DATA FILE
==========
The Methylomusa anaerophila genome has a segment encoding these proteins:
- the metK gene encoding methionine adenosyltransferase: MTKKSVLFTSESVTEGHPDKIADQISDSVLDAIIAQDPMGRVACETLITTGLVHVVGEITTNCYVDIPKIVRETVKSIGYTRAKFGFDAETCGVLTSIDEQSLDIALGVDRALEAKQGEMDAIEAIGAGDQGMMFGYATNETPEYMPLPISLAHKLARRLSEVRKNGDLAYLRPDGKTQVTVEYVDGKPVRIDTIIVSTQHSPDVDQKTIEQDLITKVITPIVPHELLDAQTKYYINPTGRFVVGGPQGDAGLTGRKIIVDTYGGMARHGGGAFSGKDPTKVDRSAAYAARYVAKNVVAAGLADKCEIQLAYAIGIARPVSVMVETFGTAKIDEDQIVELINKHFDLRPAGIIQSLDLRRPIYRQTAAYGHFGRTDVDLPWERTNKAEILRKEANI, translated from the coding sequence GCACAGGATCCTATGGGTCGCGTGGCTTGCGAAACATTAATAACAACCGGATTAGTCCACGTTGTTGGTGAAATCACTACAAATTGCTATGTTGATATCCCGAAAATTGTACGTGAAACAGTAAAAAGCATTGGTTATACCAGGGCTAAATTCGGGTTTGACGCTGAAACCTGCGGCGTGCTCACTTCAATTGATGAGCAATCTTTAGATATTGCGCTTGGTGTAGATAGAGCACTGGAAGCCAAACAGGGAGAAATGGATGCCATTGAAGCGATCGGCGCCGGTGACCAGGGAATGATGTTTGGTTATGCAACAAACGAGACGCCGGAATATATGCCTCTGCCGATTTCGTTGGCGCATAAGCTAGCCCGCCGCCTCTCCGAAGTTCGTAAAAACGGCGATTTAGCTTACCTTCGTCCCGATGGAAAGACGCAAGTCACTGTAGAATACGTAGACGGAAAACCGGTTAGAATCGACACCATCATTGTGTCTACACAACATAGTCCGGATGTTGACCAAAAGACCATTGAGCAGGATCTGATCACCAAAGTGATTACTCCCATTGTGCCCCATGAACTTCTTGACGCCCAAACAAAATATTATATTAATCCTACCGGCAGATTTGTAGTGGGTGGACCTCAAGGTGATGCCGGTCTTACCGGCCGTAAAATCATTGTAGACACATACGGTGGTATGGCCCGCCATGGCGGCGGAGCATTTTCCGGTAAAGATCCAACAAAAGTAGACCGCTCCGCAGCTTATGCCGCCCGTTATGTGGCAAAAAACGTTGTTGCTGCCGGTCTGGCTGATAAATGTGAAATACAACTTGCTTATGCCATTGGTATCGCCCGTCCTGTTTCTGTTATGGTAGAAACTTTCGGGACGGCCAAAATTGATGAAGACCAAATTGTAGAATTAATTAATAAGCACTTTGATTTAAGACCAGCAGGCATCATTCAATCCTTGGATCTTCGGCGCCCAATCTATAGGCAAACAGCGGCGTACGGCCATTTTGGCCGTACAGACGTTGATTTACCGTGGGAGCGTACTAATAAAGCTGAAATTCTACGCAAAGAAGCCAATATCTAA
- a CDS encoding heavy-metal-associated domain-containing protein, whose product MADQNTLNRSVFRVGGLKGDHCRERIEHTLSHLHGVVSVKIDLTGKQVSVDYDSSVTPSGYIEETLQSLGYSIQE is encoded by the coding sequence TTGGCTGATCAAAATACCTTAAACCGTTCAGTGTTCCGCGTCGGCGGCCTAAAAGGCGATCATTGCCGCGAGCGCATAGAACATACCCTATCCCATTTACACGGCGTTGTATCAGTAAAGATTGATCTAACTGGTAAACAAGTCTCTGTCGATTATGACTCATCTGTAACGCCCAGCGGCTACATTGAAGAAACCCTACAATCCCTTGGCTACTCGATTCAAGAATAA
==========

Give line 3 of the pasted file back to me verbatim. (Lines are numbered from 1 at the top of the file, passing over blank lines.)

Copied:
- a CDS encoding heavy-metal-associated domain-containing protein, whose product MADQNTLNRSVFRVGGLKGDHCRERIEHTLSHLHGVVSVKIDLTGKQVSVDYDSSVTPSGYIEETLQSLGYSIQE is encoded by the coding sequence TTGGCTGATCAAAATACCTTAAACCGTTCAGTGTTCCGCGTCGGCGGCCTAAAAGGCGATCATTGCCGCGAGCGCATAGAACATACCCTATCCCATTTACACGGCGTTGTATCAGTAAAGATTGATCTAACTGGTAAACAAGTCTCTGTCGATTATGACTCATCTGTAACGCCCAGCGGCTACATTGAAGAAACCCTACAATCCCTTGGCTACTCGATTCAAGAATAA